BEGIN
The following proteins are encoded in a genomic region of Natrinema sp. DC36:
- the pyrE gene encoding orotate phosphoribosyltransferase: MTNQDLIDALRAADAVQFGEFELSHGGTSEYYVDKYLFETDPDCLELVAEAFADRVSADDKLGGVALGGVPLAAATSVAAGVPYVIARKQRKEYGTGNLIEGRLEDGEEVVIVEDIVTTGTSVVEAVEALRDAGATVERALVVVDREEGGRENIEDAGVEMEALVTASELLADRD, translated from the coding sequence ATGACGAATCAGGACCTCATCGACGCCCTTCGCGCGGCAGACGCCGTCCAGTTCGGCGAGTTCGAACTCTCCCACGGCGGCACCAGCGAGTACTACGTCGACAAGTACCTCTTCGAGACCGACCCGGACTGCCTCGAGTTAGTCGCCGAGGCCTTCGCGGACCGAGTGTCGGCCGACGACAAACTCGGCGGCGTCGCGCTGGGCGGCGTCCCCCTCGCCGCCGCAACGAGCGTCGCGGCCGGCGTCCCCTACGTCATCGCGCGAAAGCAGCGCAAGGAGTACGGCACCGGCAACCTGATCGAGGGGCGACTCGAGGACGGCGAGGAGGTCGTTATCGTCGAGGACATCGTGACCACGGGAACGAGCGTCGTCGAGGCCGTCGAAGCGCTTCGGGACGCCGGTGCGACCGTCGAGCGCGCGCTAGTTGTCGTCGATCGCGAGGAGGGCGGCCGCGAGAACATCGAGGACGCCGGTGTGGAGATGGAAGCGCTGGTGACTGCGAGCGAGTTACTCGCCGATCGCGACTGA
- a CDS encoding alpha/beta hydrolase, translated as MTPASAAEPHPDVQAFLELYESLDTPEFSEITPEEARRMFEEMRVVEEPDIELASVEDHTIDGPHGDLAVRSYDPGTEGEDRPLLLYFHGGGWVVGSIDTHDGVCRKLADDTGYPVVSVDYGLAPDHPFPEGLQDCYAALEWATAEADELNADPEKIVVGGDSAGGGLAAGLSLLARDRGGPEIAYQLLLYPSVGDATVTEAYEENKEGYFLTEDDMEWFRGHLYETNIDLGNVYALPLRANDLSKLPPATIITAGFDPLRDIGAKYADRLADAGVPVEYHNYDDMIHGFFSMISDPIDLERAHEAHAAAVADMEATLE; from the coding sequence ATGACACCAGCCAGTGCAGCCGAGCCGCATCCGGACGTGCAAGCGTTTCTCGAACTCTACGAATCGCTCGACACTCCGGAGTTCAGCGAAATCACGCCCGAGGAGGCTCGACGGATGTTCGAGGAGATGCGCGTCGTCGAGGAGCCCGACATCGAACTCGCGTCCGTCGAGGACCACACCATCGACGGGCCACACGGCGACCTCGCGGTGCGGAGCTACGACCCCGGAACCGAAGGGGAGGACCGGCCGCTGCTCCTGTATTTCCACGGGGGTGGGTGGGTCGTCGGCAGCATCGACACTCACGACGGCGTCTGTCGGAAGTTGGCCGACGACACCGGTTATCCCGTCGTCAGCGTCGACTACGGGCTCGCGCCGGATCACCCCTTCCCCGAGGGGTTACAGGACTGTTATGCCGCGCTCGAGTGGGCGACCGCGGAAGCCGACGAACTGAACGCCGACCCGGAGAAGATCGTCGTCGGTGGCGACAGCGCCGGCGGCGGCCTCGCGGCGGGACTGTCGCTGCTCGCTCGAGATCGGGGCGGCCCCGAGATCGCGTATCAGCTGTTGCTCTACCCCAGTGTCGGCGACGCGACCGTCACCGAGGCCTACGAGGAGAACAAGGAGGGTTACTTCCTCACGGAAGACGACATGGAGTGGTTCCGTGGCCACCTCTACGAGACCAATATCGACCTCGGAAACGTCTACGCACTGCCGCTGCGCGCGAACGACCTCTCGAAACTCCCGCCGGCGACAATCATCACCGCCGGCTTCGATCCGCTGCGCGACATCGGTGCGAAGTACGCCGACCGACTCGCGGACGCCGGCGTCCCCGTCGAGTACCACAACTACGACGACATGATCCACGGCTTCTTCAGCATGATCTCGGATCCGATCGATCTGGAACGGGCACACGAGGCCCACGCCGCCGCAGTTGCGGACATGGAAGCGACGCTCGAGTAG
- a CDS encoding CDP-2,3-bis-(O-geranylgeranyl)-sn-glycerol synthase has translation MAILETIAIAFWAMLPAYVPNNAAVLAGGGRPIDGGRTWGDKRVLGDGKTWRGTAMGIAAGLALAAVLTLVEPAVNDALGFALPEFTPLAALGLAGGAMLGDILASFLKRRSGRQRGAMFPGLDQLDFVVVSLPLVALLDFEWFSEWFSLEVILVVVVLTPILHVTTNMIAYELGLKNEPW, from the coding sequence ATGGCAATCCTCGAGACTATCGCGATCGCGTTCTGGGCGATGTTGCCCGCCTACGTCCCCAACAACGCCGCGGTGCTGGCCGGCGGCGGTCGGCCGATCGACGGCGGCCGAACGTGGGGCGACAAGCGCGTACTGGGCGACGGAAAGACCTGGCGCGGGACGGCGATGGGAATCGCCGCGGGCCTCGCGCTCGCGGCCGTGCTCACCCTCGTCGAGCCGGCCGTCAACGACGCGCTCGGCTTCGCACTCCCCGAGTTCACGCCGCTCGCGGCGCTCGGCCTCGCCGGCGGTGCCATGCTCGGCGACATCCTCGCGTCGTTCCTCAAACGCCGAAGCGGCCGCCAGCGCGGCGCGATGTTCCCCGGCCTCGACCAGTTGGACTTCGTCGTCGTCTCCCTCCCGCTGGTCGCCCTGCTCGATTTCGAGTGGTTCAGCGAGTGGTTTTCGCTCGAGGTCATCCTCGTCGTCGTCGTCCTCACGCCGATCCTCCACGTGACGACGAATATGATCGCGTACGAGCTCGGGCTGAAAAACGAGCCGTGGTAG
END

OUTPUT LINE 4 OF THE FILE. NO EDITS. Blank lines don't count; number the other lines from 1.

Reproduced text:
- a CDS encoding CDP-2,3-bis-(O-geranylgeranyl)-sn-glycerol synthase has translation MAILETIAIAFWAMLPAYVPNNAAVLAGGGRPIDGGRTWGDKRVLGDGKTWRGTAMGIAAGLALAAVLTLVEPAVNDALGFALPEFTPLAALGLAGGAMLGDILASFLKRRSGRQRGAMFPGLDQLDFVVVSLPLVALLDFEWFSEWFSLEVILVVVVLTPILHVTTNMIAYELGLKNEPW, from the coding sequence ATGGCAATCCTCGAGACTATCGCGATCGCGTTCTGGGCGATGTTGCCCGCCTACGTCCCCAACAACGCCGCGGTGCTGGCCGGCGGCGGTCGGCCGATCGACGGCGGCCGAACGTGGGGCGACAAGCGCGTACTGGGCGACGGAAAGACCTGGCGCGGGACGGCGATGGGAATCGCCGCGGGCCTCGCGCTCGCGGCCGTGCTCACCCTCGTCGAGCCGGCCGTCAACGACGCGCTCGGCTTCGCACTCCCCGAGTTCACGCCGCTCGCGGCGCTCGGCCTCGCCGGCGGTGCCATGCTCGGCGACATCCTCGCGTCGTTCCTCAAACGCCGAAGCGGCCGCCAGCGCGGCGCGATGTTCCCCGGCCTCGACCAGTTGGACTTCGTCGTCGTCTCCCTCCCGCTGGTCGCCCTGCTCGATTTCGAGTGGTTCAGCGAGTGGTTTTCGCTCGAGGTCATCCTCGTCGTCGTCGTCCTCACGCCGATCCTCCACGTGACGACGAATATGATCGCGTACGAGCTCGGGCTGAAAAACGAGCCGTGGTAG